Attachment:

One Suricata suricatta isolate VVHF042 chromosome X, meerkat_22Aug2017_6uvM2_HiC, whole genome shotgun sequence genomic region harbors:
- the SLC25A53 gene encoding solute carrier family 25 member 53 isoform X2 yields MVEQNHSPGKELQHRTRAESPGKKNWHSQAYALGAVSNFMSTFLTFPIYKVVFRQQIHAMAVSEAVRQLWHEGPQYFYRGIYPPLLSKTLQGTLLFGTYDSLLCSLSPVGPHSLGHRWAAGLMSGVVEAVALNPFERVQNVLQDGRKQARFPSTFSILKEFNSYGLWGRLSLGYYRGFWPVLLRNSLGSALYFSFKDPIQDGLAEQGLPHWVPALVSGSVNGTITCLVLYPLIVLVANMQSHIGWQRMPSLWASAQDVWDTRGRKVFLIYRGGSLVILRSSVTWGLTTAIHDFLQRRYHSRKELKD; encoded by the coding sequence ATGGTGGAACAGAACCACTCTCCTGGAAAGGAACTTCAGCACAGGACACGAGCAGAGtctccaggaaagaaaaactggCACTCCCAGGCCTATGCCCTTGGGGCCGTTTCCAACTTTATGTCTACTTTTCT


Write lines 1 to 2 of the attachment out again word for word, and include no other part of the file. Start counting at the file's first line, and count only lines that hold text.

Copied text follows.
One Suricata suricatta isolate VVHF042 chromosome X, meerkat_22Aug2017_6uvM2_HiC, whole genome shotgun sequence genomic region harbors:
- the SLC25A53 gene encoding solute carrier family 25 member 53 isoform X2 yields MVEQNHSPGKELQHRTRAESPGKKNWHSQAYALGAVSNFMSTFLTFPIYKVVFRQQIHAMAVSEAVRQLWHEGPQYFYRGIYPPLLSKTLQGTLLFGTYDSLLCSLSPVGPHSLGHRWAAGLMSGVVEAVALNPFERVQNVLQDGRKQARFPSTFSILKEFNSYGLWGRLSLGYYRGFWPVLLRNSLGSALYFSFKDPIQDGLAEQGLPHWVPALVSGSVNGTITCLVLYPLIVLVANMQSHIGWQRMPSLWASAQDVWDTRGRKVFLIYRGGSLVILRSSVTWGLTTAIHDFLQRRYHSRKELKD; encoded by the coding sequence ATGGTGGAACAGAACCACTCTCCTGGAAAGGAACTTCAGCACAGGACACGAGCAGAGtctccaggaaagaaaaactggCACTCCCAGGCCTATGCCCTTGGGGCCGTTTCCAACTTTATGTCTACTTTTCT